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I am his fortune's vassal, and I send him
This I'll report, dear lady.
Gal. You see how easily she may be surpriz'd;
the Monument by a Ladder placed against á
open the Gates. Guard her till Cæsar come.
TTo PROCUleius and the Guard. Exit GALLUS.
[Drawing a Dagger.
[Seizes and disarms her.
What, of death too
Where art thou, death? Come hither, come! come, come, and take a queen . Worth many babes and beggars !8
send him . ." The greatness he has got.) i. e. her crown which he has won.
s Vorth many babes and beggars !] Why, death, wilt thou not rather seize a queen, than employ thy force upon babes and beggurs.
0, temperance, lady! Cleo. Sir, I will eat no meat, I'll not drink, sir; If idle talk will once be necessary, I'll not sleep neither: This, mortal house I'll ruin, Do Cæsar what he can. Know, sir, that I Will not wait pinion'd at your master's court; Nor once be chastis'd with the sober eye. Of dull Octavia. Shall they hoist me up, And show me to the shouting varletry Of censuring Rome? Rather a ditch in Egypt Be gentle grave to me! rather on Nilus' mud Lay me stark naked, and let the water-fljes Blow me into abhorring ! rather make My country's high pyramides my gibbet, And hang me up in chains ! Pro.
You do extend These thoughts of horror further than you shall . Find cause in Cæsar.
e CLEOPATRA, If you'll employ me to him. Cleo.
Say, I would die. [Exeunt PROCULEIUS, and Soldiers. Dol. Most noble empress, you have heard of me? Cleo. I cannot tell. Dol.
Assuredly, you know me. Cleo. No matter, sir, what I have heard, or known.
will once be necessary,] Once may mean sometimes:
You laugh, when boys, or women, tell their dreams ; Is't not your trick ?" ,
I understand not, madam. Cleo. I dream'd, there was an emperor Antony; O, such another sleep, that I might see But such another man ! - Dol.
If it might please you, Cleo. His face was as the heavens; and therein
1. stuck A sun, and moon; which kept their course, and
lighted The little O, the earth.
Most sovereign creature, tam
The element they liv'd in: In his livery
In his rear'd arm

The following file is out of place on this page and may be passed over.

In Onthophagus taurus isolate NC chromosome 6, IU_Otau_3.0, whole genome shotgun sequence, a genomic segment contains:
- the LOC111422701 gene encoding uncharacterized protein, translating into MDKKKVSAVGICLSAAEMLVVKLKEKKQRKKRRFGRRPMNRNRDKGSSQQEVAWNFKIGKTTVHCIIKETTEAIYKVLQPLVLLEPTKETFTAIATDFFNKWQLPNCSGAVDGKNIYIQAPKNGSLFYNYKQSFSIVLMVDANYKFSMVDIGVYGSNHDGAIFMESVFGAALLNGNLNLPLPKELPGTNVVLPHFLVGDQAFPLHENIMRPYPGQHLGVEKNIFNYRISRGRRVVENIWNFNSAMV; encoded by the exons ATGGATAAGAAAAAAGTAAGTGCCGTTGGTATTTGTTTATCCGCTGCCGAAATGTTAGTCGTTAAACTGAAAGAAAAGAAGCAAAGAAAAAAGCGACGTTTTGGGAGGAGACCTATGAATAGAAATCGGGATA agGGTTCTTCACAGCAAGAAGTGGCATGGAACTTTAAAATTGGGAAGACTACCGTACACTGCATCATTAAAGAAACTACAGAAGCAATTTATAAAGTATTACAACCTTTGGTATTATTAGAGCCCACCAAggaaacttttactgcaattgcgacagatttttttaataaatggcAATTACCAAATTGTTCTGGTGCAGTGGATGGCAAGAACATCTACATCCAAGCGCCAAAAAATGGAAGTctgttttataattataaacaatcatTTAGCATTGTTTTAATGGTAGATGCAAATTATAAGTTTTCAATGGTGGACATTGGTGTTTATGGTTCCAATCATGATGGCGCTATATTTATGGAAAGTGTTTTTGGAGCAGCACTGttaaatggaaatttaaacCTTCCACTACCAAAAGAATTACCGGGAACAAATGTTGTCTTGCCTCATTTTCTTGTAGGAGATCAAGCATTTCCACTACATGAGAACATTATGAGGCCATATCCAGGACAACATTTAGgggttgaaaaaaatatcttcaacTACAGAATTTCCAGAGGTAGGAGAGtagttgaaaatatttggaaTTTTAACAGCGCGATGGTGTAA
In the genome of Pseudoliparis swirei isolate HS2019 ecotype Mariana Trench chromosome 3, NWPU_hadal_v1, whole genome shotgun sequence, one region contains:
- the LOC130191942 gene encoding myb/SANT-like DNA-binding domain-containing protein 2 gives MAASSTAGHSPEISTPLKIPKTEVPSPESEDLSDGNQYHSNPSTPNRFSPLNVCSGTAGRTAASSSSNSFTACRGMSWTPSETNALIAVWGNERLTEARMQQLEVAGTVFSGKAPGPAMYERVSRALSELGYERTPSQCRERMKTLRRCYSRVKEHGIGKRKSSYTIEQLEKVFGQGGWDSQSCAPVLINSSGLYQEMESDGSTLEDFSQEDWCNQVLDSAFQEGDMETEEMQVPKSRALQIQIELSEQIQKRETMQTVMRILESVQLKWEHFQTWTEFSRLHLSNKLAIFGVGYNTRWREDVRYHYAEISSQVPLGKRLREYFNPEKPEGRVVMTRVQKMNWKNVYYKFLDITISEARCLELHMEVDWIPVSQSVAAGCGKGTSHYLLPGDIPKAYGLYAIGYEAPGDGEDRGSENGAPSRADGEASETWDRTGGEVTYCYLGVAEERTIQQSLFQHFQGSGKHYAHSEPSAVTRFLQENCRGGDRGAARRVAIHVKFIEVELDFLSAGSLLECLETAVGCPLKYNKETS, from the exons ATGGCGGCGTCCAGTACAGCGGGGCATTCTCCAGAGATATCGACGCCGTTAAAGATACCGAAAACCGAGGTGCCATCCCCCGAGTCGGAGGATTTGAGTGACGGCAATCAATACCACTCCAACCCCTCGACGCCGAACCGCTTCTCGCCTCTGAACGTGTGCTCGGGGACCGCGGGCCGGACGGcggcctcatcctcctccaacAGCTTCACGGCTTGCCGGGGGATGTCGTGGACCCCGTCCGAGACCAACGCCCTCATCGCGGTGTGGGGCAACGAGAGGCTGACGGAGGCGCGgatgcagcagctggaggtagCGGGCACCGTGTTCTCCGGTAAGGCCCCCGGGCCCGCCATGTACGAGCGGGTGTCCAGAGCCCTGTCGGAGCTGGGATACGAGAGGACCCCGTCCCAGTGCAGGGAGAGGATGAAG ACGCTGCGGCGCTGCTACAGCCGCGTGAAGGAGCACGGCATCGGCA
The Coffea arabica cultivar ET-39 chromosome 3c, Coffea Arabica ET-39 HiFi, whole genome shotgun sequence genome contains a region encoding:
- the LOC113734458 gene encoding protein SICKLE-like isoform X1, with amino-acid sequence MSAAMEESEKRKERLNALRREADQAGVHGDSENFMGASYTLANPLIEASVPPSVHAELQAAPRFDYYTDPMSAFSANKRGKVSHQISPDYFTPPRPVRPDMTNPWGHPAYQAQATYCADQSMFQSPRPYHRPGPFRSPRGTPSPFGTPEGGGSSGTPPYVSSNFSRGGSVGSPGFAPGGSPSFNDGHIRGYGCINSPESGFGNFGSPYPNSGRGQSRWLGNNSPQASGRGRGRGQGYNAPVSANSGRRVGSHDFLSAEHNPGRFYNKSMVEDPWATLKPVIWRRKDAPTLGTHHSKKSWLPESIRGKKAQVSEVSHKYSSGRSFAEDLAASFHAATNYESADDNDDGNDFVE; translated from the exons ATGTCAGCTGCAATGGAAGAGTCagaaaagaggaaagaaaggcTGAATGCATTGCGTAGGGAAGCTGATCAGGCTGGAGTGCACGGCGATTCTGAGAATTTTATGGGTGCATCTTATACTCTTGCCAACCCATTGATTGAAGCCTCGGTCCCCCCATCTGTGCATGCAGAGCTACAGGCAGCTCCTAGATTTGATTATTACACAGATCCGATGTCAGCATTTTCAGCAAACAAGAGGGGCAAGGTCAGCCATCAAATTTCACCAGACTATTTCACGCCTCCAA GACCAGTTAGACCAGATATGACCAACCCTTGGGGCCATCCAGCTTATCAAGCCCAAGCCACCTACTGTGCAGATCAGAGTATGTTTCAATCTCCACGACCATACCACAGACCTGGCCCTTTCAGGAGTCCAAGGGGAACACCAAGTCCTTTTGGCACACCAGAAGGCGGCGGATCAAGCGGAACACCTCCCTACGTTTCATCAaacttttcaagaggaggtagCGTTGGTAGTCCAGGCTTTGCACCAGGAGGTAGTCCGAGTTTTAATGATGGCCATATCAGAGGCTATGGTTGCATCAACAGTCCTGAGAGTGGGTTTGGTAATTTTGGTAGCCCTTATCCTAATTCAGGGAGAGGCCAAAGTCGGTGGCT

Crested the world :) Alluding to some of the old crests in heraldry, where a raised arm on a wreath was mounted on the helmet.
s As plates--] Mr. Steevens justly interprets plates to mean silver money. It is a term in heraldry. The balls or roundels in an escutcheon of arms, according to their different colours, have different names. If gules, or red, they are called torteauses; 'if or, or yellow, bezants; if argent, or white, plates, which are but. tons of silver without any impression, but only prepared for the stamp. VOL. VII,
As this I dream'd of ?
Gentle madam, no.
Hear me, good madam: Your loss is as yourself, great ; and you bear it As answering to the weight: 'Would I might never O’ertake pursu'd success, but I do feel,. . By the rebound of yours, a grief that shoots : My very heart at root. Cleo..
I thank you, sir. Know you, what Cæsar means to do with me? · Dol. I am loath to tell you what I would you knew.
Cleo. Nay, pray you, sir,-
Though he be honourable,
Madam, he will ; I know it.
Within. Make way there,—Cæsar. ·
Seleucus, and Attendants.
Which is the queen
3 To vie strange forms-] To vie was a term at cards. 4 yet, to imagine
An Antony, were nature's piece 'gainst fancy,
Condemning shadows quite.] The word piece, is a term appropriated to works of art. Here Nature and Fancy produce each their piece, and the piece done by Nature had the preference. Antony was in reality past the size of dreaming ; he was more by Nature than Fancy could present in sleep.
:: Arise, You shall not kneel :I pray you, rise; rise, Egypt.
Sir, the gods Will have it thus; my master and iny lord in I must obey. :
Cæs. ": Take to you no hard thoughts : : The record of what injuries you did us, Though written in our flesh, we shall remember As things but done by chance. Cleó.
Sole sir o'the world, I cannot project mine own cause so well To make it clear; but do confess, I have Been laden with like frailties, which before Have often sham'd our sex. Cæs.
Cleopatra, know, We will extenuate rather than enforce : If you apply yourself to our intents, (Which towards you are most gentle,) you shall find A benefit in this change; but if you seek To lay on me a cruelty, by taking Antony's course, you shall bereave yourself Of my good purposes, and put your children To that destruction which I'll guard them from, If thereon you rely. I'll take my leave. Cleo. And may, through all the world: 'tis yours; and we .
. Your 'scutcheons, and your signs of conquest, shall Hang in what place you please. Here, my good lord,
Cæs. You shall advise me in all for Cleopatra.
Cleo. This is the brief of money, plate, and jewels,
Sel. Here, madam. .
I cannot project-] i, e. I cannot shape or form my cause, &c.
Κ Κ 2